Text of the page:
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Det Frosne Fakkeltog [The Frozen Torchlight Parade]

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Light and Sound Installation
H-C Andersen Year 2005, Odense (DK)
commissioned by the Kingdom of Denmark & The Bikuben Foundation & Odense Bys Kunstfonds
Eventyrhaven and Munke Mose Park

Fluorescent tubes, loudspeakers, electronics
dimensions ca 1.200 m x 200 m

The idea for this light and sound installation in Odense’s inner city park Munke Mose is based on a historical event: on December 6, 1867, the citizens
of Hans Christian Andersen’s home city welcomed him with a big torchlight parade. The celebration
of his 200th birthday concluded with a similar torchlight parade. The light and sound installation extends this torchlight parade in a deep-frozen and thus temporally unlimited form. Fluorescent lamps, which are straight and unmoved, take the place
of burning torches with their flickering lights. These fluorescent lamps, assembled in suitable casings,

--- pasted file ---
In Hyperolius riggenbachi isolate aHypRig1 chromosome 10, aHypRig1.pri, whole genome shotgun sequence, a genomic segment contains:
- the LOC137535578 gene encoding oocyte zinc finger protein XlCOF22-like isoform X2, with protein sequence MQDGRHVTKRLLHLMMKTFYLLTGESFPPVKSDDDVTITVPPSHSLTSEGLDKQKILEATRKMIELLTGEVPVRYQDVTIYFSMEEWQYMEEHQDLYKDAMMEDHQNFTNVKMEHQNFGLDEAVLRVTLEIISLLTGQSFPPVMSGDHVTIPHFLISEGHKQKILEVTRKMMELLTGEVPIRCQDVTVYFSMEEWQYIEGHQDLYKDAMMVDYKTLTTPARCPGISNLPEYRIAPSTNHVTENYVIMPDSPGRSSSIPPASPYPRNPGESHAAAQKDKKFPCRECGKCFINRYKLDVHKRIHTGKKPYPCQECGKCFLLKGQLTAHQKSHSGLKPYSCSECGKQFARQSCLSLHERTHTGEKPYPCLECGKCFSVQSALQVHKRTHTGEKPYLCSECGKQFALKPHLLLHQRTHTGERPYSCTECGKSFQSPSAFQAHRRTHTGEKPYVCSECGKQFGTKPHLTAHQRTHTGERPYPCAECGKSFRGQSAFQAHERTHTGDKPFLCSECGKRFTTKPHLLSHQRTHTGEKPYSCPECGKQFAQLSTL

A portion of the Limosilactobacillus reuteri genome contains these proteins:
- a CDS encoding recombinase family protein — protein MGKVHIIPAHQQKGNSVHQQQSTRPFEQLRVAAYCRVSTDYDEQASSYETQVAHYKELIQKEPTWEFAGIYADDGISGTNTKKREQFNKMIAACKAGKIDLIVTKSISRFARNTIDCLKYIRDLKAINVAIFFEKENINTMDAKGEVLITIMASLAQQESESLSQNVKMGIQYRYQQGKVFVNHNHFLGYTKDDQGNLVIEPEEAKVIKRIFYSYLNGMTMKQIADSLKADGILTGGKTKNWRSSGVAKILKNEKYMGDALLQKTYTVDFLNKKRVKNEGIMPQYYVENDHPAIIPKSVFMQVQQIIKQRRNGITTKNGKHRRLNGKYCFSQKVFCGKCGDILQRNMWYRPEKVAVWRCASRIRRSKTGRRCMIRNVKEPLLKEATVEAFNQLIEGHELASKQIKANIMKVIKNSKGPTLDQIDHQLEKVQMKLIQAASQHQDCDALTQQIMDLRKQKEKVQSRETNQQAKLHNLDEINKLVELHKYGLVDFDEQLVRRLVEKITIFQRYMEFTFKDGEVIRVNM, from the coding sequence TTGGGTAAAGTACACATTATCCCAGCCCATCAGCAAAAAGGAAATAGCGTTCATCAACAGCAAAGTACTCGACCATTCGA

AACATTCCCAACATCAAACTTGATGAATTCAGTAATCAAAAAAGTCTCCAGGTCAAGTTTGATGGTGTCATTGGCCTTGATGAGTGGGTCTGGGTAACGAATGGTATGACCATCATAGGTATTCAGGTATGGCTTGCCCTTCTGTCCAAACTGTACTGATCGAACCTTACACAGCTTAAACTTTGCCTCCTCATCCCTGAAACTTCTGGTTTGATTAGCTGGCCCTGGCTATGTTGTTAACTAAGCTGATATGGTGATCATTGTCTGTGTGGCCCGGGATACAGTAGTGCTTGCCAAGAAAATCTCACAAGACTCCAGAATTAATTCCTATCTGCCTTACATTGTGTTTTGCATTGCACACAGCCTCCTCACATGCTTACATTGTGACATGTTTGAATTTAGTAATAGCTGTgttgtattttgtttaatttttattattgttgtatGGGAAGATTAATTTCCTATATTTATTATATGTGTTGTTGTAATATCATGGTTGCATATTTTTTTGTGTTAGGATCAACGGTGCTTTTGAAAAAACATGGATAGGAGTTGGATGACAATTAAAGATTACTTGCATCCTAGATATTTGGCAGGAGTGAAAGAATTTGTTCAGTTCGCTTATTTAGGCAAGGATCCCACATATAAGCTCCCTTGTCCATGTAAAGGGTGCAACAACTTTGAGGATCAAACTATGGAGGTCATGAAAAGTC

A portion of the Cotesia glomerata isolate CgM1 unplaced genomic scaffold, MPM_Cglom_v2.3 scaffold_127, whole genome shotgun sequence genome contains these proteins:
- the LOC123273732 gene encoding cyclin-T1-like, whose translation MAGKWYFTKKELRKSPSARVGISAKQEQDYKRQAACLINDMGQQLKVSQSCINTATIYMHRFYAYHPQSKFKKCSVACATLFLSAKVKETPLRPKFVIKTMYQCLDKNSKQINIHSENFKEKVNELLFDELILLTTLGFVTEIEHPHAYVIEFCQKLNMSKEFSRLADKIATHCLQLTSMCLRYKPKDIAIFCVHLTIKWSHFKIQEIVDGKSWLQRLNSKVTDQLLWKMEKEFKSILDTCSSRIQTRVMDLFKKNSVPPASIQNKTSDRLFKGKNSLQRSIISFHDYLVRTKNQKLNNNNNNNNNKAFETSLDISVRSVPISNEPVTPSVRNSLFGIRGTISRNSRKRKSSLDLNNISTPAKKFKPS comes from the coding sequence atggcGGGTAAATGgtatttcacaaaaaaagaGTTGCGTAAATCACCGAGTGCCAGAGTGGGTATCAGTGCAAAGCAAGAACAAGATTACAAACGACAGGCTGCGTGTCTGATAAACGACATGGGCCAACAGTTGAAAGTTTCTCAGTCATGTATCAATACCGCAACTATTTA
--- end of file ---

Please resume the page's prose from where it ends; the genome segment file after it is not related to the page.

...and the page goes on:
are pressed into the ground in Munke Mose Park or in the river and ponds. Since the lamps all stand
at different angles, they produce the seemingly chance image of a snapshot of the torchlight parade in which movement is arrested in motion, its light preserved for the future, and thus, on the one hand, prolonging the citizens’ homage to the poet and,
on the other, concretely preserving the festival’s
concluding parade for a while, like a three-dimensional photo. In the smaller part of the park –
in Eventyrhaven (Fairy-tale garden) – the same lamps are raised, hanging like stripes of light in the trees.
In the Fairy-tale garden, they are set free of gravity, floating overhead like fairy-tale figures from Andersen’s work. When the wind blows, they rock gently in the boughs. Parallel to the lights, a large number of small loudspeakers are set into the ground; they are visible only when one stands directly above them. Short shreds of sound whisk through the park by means of these loudspeakers. They recall Andersen’s fairy-tales and stories, though not concretely. They rouse associations, but at
the same time, their abstraction leaves the listener the freedom of his own imagination.
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